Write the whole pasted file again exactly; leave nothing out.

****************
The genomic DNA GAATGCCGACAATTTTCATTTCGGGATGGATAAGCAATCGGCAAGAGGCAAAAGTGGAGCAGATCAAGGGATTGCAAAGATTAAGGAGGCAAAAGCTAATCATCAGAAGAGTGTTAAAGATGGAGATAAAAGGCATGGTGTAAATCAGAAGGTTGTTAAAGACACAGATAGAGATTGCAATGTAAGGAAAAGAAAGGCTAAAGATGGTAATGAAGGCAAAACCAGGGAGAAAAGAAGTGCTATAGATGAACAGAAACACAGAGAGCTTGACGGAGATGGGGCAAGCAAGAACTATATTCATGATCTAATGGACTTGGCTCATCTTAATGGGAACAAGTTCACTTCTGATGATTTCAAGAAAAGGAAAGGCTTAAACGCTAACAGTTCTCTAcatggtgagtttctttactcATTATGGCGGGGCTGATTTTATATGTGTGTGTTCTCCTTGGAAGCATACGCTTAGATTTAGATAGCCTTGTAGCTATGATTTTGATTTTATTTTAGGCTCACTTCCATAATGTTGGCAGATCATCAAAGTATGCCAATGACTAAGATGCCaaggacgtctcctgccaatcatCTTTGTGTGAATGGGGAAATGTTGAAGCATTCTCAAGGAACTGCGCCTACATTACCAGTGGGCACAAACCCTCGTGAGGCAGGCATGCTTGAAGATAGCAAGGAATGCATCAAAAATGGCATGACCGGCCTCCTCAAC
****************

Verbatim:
The genomic DNA GAATGCCGACAATTTTCATTTCGGGATGGATAAGCAATCGGCAAGAGGCAAAAGTGGAGCAGATCAAGGGATTGCAAAGATTAAGGAGGCAAAAGCTAATCATCAGAAGAGTGTTAAAGATGGAGATAAAAGGCATGGTGTAAATCAGAAGGTTGTTAAAGACACAGATAGAGATTGCAATGTAAGGAAAAGAAAGGCTAAAGATGGTAATGAAGGCAAAACCAGGGAGAAAAGAAGTGCTATAGATGAACAGAAACACAGAGAGCTTGACGGAGATGGGGCAAGCAAGAACTATATTCATGATCTAATGGACTTGGCTCATCTTAATGGGAACAAGTTCACTTCTGATGATTTCAAGAAAAGGAAAGGCTTAAACGCTAACAGTTCTCTAcatggtgagtttctttactcATTATGGCGGGGCTGATTTTATATGTGTGTGTTCTCCTTGGAAGCATACGCTTAGATTTAGATAGCCTTGTAGCTATGATTTTGATTTTATTTTAGGCTCACTTCCATAATGTTGGCAGATCATCAAAGTATGCCAATGACTAAGATGCCaaggacgtctcctgccaatcatCTTTGTGTGAATGGGGAAATGTTGAAGCATTCTCAAGGAACTGCGCCTACATTACCAGTGGGCACAAACCCTCGTGAGGCAGGCATGCTTGAAGATAGCAAGGAATGCATCAAAAATGGCATGACCGGCCTCCTCAAC